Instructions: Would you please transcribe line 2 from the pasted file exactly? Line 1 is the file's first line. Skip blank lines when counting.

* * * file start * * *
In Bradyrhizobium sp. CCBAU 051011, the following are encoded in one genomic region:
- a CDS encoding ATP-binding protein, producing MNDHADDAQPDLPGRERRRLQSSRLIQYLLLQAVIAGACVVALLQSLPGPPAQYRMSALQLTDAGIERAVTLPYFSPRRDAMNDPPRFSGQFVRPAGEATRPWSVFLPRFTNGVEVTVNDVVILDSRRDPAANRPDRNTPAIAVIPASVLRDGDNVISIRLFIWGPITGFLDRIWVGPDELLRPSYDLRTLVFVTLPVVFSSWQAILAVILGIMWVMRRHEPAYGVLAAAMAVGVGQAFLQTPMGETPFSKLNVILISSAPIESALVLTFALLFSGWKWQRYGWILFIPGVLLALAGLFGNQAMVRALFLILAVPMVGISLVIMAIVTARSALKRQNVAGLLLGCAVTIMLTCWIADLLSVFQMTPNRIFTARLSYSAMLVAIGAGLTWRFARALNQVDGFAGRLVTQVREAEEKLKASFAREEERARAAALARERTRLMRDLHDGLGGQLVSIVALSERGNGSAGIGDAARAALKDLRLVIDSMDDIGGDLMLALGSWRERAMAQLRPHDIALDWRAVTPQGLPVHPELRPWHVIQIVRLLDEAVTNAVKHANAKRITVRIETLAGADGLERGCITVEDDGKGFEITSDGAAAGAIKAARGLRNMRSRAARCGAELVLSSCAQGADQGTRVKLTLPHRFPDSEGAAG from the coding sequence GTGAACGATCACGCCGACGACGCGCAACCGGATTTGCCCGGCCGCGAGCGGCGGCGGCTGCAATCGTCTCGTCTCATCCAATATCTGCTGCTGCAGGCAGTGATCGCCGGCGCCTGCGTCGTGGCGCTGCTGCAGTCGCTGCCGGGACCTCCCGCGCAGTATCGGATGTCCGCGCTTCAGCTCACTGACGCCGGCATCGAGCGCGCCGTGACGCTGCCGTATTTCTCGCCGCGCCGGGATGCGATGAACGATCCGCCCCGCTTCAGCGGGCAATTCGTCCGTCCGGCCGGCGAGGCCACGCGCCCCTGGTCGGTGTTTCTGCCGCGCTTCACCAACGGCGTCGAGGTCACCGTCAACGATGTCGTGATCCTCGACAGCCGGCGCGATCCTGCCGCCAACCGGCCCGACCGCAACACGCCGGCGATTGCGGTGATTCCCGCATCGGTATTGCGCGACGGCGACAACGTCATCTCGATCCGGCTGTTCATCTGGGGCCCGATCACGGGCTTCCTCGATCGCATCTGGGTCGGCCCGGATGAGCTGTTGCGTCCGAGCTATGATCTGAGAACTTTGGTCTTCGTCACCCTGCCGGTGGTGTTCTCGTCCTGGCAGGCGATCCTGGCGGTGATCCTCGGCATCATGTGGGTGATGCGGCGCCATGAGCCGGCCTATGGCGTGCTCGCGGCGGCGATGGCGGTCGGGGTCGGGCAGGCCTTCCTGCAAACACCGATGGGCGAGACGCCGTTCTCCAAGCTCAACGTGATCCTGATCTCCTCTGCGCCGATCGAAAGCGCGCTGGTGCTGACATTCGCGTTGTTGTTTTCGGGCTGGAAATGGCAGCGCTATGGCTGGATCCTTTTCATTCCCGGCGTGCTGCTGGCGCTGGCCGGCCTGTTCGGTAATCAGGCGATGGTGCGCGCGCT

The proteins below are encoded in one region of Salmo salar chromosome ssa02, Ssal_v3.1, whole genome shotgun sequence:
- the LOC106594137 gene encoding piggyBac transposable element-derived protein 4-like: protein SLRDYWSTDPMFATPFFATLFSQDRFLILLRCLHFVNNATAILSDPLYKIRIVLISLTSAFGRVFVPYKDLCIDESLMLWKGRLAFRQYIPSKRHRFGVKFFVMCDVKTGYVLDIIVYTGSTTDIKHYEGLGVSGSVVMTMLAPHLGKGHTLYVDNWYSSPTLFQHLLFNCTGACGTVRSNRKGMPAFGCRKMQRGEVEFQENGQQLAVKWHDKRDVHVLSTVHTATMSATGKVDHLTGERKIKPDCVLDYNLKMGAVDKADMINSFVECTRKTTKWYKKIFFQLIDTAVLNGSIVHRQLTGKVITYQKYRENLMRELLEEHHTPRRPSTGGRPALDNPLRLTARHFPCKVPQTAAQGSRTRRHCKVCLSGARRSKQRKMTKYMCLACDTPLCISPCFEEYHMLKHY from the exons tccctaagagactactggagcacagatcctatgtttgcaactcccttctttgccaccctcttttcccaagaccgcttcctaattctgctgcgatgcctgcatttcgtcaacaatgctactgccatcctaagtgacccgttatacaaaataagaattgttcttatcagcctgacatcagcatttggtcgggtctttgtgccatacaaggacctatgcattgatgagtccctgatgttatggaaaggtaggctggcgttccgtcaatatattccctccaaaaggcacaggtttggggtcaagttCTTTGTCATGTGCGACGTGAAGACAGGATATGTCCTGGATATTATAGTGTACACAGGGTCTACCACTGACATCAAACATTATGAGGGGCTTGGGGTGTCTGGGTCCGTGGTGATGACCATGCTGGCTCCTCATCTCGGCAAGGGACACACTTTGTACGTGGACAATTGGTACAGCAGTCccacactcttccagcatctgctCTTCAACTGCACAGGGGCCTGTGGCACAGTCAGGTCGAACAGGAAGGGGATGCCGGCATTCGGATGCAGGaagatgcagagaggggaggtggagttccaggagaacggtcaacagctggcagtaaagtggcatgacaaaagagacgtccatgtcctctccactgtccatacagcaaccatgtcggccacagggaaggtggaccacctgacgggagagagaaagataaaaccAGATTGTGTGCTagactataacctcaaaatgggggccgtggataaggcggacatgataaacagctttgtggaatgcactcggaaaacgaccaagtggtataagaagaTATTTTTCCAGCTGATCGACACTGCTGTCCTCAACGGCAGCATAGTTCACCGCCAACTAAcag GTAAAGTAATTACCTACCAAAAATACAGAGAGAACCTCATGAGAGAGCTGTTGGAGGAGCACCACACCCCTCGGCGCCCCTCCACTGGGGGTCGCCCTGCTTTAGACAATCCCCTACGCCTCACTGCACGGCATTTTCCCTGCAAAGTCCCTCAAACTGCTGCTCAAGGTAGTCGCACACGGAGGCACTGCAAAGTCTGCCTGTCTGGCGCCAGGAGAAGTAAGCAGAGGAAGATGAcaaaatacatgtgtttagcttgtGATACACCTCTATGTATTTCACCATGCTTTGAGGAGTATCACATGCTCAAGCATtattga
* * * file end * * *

- a CDS encoding ATP-binding protein, producing MNDHADDAQPDLPGRERRRLQSSRLIQYLLLQAVIAGACVVALLQSLPGPPAQYRMSALQLTDAGIERAVTLPYFSPRRDAMNDPPRFSGQFVRPAGEATRPWSVFLPRFTNGVEVTVNDVVILDSRRDPAANRPDRNTPAIAVIPASVLRDGDNVISIRLFIWGPITGFLDRIWVGPDELLRPSYDLRTLVFVTLPVVFSSWQAILAVILGIMWVMRRHEPAYGVLAAAMAVGVGQAFLQTPMGETPFSKLNVILISSAPIESALVLTFALLFSGWKWQRYGWILFIPGVLLALAGLFGNQAMVRALFLILAVPMVGISLVIMAIVTARSALKRQNVAGLLLGCAVTIMLTCWIADLLSVFQMTPNRIFTARLSYSAMLVAIGAGLTWRFARALNQVDGFAGRLVTQVREAEEKLKASFAREEERARAAALARERTRLMRDLHDGLGGQLVSIVALSERGNGSAGIGDAARAALKDLRLVIDSMDDIGGDLMLALGSWRERAMAQLRPHDIALDWRAVTPQGLPVHPELRPWHVIQIVRLLDEAVTNAVKHANAKRITVRIETLAGADGLERGCITVEDDGKGFEITSDGAAAGAIKAARGLRNMRSRAARCGAELVLSSCAQGADQGTRVKLTLPHRFPDSEGAAG from the coding sequence GTGAACGATCACGCCGACGACGCGCAACCGGATTTGCCCGGCCGCGAGCGGCGGCGGCTGCAATCGTCTCGTCTCATCCAATATCTGCTGCTGCAGGCAGTGATCGCCGGCGCCTGCGTCGTGGCGCTGCTGCAGTCGCTGCCGGGACCTCCCGCGCAGTATCGGATGTCCGCGCTTCAGCTCACTGACGCCGGCATCGAGCGCGCCGTGACGCTGCCGTATTTCTCGCCGCGCCGGGATGCGATGAACGATCCGCCCCGCTTCAGCGGGCAATTCGTCCGTCCGGCCGGCGAGGCCACGCGCCCCTGGTCGGTGTTTCTGCCGCGCTTCACCAACGGCGTCGAGGTCACCGTCAACGATGTCGTGATCCTCGACAGCCGGCGCGATCCTGCCGCCAACCGGCCCGACCGCAACACGCCGGCGATTGCGGTGATTCCCGCATCGGTATTGCGCGACGGCGACAACGTCATCTCGATCCGGCTGTTCATCTGGGGCCCGATCACGGGCTTCCTCGATCGCATCTGGGTCGGCCCGGATGAGCTGTTGCGTCCGAGCTATGATCTGAGAACTTTGGTCTTCGTCACCCTGCCGGTGGTGTTCTCGTCCTGGCAGGCGATCCTGGCGGTGATCCTCGGCATCATGTGGGTGATGCGGCGCCATGAGCCGGCCTATGGCGTGCTCGCGGCGGCGATGGCGGTCGGGGTCGGGCAGGCCTTCCTGCAAACACCGATGGGCGAGACGCCGTTCTCCAAGCTCAACGTGATCCTGATCTCCTCTGCGCCGATCGAAAGCGCGCTGGTGCTGACATTCGCGTTGTTGTTTTCGGGCTGGAAATGGCAGCGCTATGGCTGGATCCTTTTCATTCCCGGCGTGCTGCTGGCGCTGGCCGGCCTGTTCGGTAATCAGGCGATGGTGCGCGCGCT